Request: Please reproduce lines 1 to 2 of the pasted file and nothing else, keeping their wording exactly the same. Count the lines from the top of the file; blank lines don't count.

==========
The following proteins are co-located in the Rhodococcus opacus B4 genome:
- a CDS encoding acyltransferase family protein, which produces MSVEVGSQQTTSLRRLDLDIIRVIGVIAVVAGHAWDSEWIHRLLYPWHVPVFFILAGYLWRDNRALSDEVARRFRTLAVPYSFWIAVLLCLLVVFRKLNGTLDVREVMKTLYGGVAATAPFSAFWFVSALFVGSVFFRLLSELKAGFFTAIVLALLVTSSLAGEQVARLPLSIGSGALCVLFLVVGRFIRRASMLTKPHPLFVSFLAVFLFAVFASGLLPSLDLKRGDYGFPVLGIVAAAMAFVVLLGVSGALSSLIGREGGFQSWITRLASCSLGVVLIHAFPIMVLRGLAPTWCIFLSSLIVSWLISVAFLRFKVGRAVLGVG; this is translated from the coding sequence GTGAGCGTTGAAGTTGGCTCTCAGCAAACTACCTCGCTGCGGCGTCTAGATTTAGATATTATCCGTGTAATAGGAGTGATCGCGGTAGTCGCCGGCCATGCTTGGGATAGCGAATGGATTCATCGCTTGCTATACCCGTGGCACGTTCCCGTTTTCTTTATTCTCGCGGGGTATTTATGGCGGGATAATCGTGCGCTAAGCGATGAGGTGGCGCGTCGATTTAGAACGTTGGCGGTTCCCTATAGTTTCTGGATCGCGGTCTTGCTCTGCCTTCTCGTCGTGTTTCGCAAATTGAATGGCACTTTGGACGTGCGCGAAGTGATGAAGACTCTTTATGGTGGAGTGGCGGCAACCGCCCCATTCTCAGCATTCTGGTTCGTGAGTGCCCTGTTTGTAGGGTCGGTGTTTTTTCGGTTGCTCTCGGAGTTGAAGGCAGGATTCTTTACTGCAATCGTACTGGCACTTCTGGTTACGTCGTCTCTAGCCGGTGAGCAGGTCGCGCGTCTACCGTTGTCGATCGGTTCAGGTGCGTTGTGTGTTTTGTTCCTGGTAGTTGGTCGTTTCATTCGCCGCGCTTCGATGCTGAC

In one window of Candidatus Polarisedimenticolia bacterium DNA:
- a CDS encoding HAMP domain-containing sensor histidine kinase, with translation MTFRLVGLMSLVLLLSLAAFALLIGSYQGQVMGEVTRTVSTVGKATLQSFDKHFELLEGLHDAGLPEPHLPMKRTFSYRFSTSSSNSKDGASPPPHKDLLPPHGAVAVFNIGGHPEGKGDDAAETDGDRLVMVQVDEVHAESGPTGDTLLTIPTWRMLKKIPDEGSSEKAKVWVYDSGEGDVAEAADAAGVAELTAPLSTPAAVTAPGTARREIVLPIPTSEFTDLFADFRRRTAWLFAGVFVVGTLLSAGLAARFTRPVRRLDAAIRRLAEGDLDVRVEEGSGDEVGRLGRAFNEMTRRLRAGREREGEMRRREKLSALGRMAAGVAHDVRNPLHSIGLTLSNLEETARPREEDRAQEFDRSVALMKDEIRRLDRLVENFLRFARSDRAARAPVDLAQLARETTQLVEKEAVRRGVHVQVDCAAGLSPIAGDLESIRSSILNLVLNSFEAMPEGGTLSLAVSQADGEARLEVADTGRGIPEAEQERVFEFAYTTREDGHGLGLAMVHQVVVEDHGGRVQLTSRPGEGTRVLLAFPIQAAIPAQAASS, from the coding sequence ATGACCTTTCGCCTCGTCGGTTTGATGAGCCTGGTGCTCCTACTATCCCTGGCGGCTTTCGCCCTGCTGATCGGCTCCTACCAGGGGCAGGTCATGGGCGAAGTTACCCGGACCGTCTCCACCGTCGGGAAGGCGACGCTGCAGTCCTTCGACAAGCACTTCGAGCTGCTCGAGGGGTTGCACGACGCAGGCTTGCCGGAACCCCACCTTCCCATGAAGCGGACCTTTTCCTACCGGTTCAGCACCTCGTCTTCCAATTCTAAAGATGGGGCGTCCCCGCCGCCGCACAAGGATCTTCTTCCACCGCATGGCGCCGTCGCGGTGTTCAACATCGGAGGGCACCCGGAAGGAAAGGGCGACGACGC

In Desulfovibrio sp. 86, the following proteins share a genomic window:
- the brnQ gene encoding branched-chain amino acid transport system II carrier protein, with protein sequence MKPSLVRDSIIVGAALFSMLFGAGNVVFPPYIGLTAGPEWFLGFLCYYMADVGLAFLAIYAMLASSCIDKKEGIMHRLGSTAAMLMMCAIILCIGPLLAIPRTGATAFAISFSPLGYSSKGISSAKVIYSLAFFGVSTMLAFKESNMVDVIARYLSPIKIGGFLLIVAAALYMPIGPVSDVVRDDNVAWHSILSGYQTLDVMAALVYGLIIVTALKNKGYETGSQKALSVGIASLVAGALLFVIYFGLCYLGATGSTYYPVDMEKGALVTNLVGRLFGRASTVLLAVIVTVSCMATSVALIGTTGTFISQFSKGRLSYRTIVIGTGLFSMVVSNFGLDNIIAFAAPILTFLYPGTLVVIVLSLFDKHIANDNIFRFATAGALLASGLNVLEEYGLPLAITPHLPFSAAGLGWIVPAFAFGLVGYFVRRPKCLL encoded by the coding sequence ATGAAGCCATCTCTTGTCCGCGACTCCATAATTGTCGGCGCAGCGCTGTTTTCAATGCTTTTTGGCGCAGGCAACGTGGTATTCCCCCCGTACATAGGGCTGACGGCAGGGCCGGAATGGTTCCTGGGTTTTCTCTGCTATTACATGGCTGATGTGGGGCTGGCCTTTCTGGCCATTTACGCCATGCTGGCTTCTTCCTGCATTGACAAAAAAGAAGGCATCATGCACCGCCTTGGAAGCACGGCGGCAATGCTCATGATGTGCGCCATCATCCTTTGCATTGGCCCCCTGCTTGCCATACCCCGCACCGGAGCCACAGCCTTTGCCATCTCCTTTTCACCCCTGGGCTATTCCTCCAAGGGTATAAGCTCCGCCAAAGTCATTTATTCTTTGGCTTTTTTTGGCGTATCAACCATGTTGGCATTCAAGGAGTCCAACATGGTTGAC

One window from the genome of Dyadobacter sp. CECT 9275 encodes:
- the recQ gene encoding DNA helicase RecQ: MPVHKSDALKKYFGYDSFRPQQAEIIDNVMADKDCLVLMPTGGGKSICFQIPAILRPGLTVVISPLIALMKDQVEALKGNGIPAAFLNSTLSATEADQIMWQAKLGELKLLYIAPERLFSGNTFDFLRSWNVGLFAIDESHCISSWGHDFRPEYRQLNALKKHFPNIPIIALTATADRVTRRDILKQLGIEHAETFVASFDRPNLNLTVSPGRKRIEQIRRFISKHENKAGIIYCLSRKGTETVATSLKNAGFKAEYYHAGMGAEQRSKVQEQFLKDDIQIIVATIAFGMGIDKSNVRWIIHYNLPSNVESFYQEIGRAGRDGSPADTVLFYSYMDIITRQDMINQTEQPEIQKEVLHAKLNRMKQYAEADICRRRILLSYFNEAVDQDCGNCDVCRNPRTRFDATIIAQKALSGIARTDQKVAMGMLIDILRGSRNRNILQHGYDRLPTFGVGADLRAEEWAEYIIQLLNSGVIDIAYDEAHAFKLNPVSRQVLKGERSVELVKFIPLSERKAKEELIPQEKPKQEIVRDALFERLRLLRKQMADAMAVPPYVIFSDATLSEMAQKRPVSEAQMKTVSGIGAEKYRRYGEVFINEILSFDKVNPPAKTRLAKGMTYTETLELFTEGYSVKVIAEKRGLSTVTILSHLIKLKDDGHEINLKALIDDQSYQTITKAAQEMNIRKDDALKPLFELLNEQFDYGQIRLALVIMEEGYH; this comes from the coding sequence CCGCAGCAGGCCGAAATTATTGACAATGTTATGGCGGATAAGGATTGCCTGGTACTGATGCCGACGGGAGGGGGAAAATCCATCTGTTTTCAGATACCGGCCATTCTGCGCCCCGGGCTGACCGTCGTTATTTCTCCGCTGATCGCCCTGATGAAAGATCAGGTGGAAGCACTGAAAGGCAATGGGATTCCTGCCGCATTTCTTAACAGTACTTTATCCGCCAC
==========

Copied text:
The following proteins are co-located in the Rhodococcus opacus B4 genome:
- a CDS encoding acyltransferase family protein, which produces MSVEVGSQQTTSLRRLDLDIIRVIGVIAVVAGHAWDSEWIHRLLYPWHVPVFFILAGYLWRDNRALSDEVARRFRTLAVPYSFWIAVLLCLLVVFRKLNGTLDVREVMKTLYGGVAATAPFSAFWFVSALFVGSVFFRLLSELKAGFFTAIVLALLVTSSLAGEQVARLPLSIGSGALCVLFLVVGRFIRRASMLTKPHPLFVSFLAVFLFAVFASGLLPSLDLKRGDYGFPVLGIVAAAMAFVVLLGVSGALSSLIGREGGFQSWITRLASCSLGVVLIHAFPIMVLRGLAPTWCIFLSSLIVSWLISVAFLRFKVGRAVLGVG; this is translated from the coding sequence GTGAGCGTTGAAGTTGGCTCTCAGCAAACTACCTCGCTGCGGCGTCTAGATTTAGATATTATCCGTGTAATAGGAGTGATCGCGGTAGTCGCCGGCCATGCTTGGGATAGCGAATGGATTCATCGCTTGCTATACCCGTGGCACGTTCCCGTTTTCTTTATTCTCGCGGGGTATTTATGGCGGGATAATCGTGCGCTAAGCGATGAGGTGGCGCGTCGATTTAGAACGTTGGCGGTTCCCTATAGTTTCTGGATCGCGGTCTTGCTCTGCCTTCTCGTCGTGTTTCGCAAATTGAATGGCACTTTGGACGTGCGCGAAGTGATGAAGACTCTTTATGGTGGAGTGGCGGCAACCGCCCCATTCTCAGCATTCTGGTTCGTGAGTGCCCTGTTTGTAGGGTCGGTGTTTTTTCGGTTGCTCTCGGAGTTGAAGGCAGGATTCTTTACTGCAATCGTACTGGCACTTCTGGTTACGTCGTCTCTAGCCGGTGAGCAGGTCGCGCGTCTACCGTTGTCGATCGGTTCAGGTGCGTTGTGTGTTTTGTTCCTGGTAGTTGGTCGTTTCATTCGCCGCGCTTCGATGCTGAC